Consummate thespian Yaphet Kotto always made any movie he was in that much better just by virtue of his acting talents which glowed white hot. His very presence in a frame of film demanded, and promptly received, full attention from viewers. Yes, the Live and Let Die star was simply that good. Which is but one reason of a million why it’s this writer’s sad undertaking to report that the man who added panache and gusto to a film role be it big or be it small has passed away at the age of 81, according to The Hollywood Reporter.
Born on November 15, 1939 in the Big Apple (A.K.A. New York City) to parents Gladys Marie and Avraham Kotto, the man who would one day trade lines of dialogue with fellow acting legend Robert De Niro began his acting journey at the tender age of sixteen, studying his craft at the Actors Mobile Theater Studio. Kotto was accomplished enough to make his professional debut as an actor just a few years later in a stage production of Othello. Around that time, and just to illustrate what a beast of a talent he was, Kotto landed a coveted spot at the Actors Studio in New York. This may not raise an eyebrow now, but membership in the vaunted Studio was reserved for only the best and brightest: Paul Newman, Joanne Woodward, James Dean, Dustin Hoffman, Martin Landau, Sidney Poitier, Marilyn Monroe and Montgomery Clift were but a few examples of the alumni for the prestigious Actors Studio. Naturally, Yaphet Kotto with his commanding yet warm voice and his penetrating eyes fit right in.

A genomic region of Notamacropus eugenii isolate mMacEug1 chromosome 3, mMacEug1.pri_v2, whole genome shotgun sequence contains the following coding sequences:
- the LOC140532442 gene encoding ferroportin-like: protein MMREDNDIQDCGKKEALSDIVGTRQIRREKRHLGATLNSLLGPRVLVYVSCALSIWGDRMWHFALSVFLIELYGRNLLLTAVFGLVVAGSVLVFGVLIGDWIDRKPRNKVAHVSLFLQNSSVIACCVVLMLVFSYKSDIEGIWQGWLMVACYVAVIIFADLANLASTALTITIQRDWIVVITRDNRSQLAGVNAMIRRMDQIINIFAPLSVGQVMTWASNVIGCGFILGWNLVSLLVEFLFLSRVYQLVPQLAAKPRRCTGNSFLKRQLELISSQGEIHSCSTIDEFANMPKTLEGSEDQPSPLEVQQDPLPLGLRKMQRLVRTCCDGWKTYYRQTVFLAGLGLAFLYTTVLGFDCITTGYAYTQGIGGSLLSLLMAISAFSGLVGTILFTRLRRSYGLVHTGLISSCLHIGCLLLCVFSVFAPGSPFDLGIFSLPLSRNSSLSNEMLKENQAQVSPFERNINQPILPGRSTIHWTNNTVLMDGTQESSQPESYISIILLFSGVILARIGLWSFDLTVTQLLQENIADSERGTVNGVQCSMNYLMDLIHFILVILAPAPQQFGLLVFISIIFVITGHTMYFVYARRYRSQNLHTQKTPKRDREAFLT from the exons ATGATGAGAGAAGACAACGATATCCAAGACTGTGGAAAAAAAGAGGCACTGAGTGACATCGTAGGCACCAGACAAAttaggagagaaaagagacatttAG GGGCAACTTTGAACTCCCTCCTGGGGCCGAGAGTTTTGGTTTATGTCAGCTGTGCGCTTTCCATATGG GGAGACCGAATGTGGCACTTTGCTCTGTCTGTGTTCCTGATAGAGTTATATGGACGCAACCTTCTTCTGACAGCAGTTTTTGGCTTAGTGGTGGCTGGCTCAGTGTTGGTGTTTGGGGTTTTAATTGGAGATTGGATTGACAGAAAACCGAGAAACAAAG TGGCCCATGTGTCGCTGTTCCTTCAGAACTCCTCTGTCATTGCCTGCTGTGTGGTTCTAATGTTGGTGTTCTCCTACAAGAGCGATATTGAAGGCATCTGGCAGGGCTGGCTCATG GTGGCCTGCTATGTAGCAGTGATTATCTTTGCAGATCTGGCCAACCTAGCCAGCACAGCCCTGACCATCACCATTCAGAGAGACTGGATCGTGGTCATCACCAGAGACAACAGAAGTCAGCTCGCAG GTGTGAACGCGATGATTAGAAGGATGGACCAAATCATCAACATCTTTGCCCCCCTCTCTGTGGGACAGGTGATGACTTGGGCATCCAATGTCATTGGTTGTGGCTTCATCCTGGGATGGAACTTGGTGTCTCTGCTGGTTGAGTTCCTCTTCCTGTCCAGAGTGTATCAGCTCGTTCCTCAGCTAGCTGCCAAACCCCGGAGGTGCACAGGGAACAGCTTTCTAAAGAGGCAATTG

His list of film work is long and everyone knows at least one Kotto performance – The Running Man, The Thomas Crown Affair, Desperado and Midnight Run are all standouts.
For many horror movie fans, it’s Kotto’s work in Ridley Scott’s nigh classic Alien and Rachel Talalay’s Freddy’s Dead: The Final Nightmare that has resounded most significantly. In both parts, Kotto exuded strength and masculinity. Particularly with the latter long-in-the-tooth Nightmare On Elm Street sequel the ever-durable thespian’s character was the exact heroic type any self-respecting fan of the horror genre would want in their corner if battling a villain sporting a finger-knives wielding glove.
Yaphet Kotto leaves behind a wife and six children and an army of admirers that will miss him greatly.